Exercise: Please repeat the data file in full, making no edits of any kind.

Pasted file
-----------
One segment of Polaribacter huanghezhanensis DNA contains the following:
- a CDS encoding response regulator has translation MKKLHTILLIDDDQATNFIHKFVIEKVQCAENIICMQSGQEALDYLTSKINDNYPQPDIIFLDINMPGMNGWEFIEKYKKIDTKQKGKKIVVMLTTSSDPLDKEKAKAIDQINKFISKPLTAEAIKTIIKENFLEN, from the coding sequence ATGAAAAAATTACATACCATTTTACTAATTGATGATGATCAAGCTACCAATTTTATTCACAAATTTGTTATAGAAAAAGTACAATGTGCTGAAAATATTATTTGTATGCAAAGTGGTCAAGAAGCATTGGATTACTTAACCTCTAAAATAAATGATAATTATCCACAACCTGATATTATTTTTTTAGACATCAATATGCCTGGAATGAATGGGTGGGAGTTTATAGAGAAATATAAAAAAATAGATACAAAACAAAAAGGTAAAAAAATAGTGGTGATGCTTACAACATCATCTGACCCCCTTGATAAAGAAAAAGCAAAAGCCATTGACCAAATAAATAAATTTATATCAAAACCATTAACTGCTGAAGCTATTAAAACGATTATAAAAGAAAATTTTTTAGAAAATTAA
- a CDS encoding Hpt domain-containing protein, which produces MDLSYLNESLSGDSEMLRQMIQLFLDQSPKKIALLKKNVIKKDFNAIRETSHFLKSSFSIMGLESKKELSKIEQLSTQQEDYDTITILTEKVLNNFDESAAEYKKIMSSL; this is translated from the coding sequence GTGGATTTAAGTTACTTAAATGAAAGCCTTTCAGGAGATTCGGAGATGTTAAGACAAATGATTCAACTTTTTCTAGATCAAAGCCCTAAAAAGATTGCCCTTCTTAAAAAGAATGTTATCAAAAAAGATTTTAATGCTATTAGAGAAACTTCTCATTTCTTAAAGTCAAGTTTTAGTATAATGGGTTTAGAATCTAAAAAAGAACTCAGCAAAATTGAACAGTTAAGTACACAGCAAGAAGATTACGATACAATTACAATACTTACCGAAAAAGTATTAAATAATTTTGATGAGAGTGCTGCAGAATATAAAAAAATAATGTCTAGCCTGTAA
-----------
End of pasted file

One segment of Polaribacter huanghezhanensis DNA contains the following:
- a CDS encoding response regulator has translation MKKLHTILLIDDDQATNFIHKFVIEKVQCAENIICMQSGQEALDYLTSKINDNYPQPDIIFLDINMPGMNGWEFIEKYKKIDTKQKGKKIVVMLTTSSDPLDKEKAKAIDQINKFISKPLTAEAIKTIIKENFLEN, from the coding sequence ATGAAAAAATTACATACCATTTTACTAATTGATGATGATCAAGCTACCAATTTTATTCACAAATTTGTTATAGAAAAAGTACAATGTGCTGAAAATATTATTTGTATGCAAAGTGGTCAAGAAGCATTGGATTACTTAACCTCTAAAATAAATGATAATTATCCACAACCTGATATTATTTTTTTAGACATCAATATGCCTGGAATGAATGGGTGGGAGTTTATAGAGAAATATAAAAAAATAGATACAAAACAAAAAGGTAAAAAAATAGTGGTGATGCTTACAACATCATCTGACCCCCTTGATAAAGAAAAAGCAAAAGCCATTGACCAAATAAATAAATTTATATCAAAACCATTAACTGCTGAAGCTATTAAAACGATTATAAAAGAAAATTTTTTAGAAAATTAA
- a CDS encoding Hpt domain-containing protein, which produces MDLSYLNESLSGDSEMLRQMIQLFLDQSPKKIALLKKNVIKKDFNAIRETSHFLKSSFSIMGLESKKELSKIEQLSTQQEDYDTITILTEKVLNNFDESAAEYKKIMSSL; this is translated from the coding sequence GTGGATTTAAGTTACTTAAATGAAAGCCTTTCAGGAGATTCGGAGATGTTAAGACAAATGATTCAACTTTTTCTAGATCAAAGCCCTAAAAAGATTGCCCTTCTTAAAAAGAATGTTATCAAAAAAGATTTTAATGCTATTAGAGAAACTTCTCATTTCTTAAAGTCAAGTTTTAGTATAATGGGTTTAGAATCTAAAAAAGAACTCAGCAAAATTGAACAGTTAAGTACACAGCAAGAAGATTACGATACAATTACAATACTTACCGAAAAAGTATTAAATAATTTTGATGAGAGTGCTGCAGAATATAAAAAAATAATGTCTAGCCTGTAA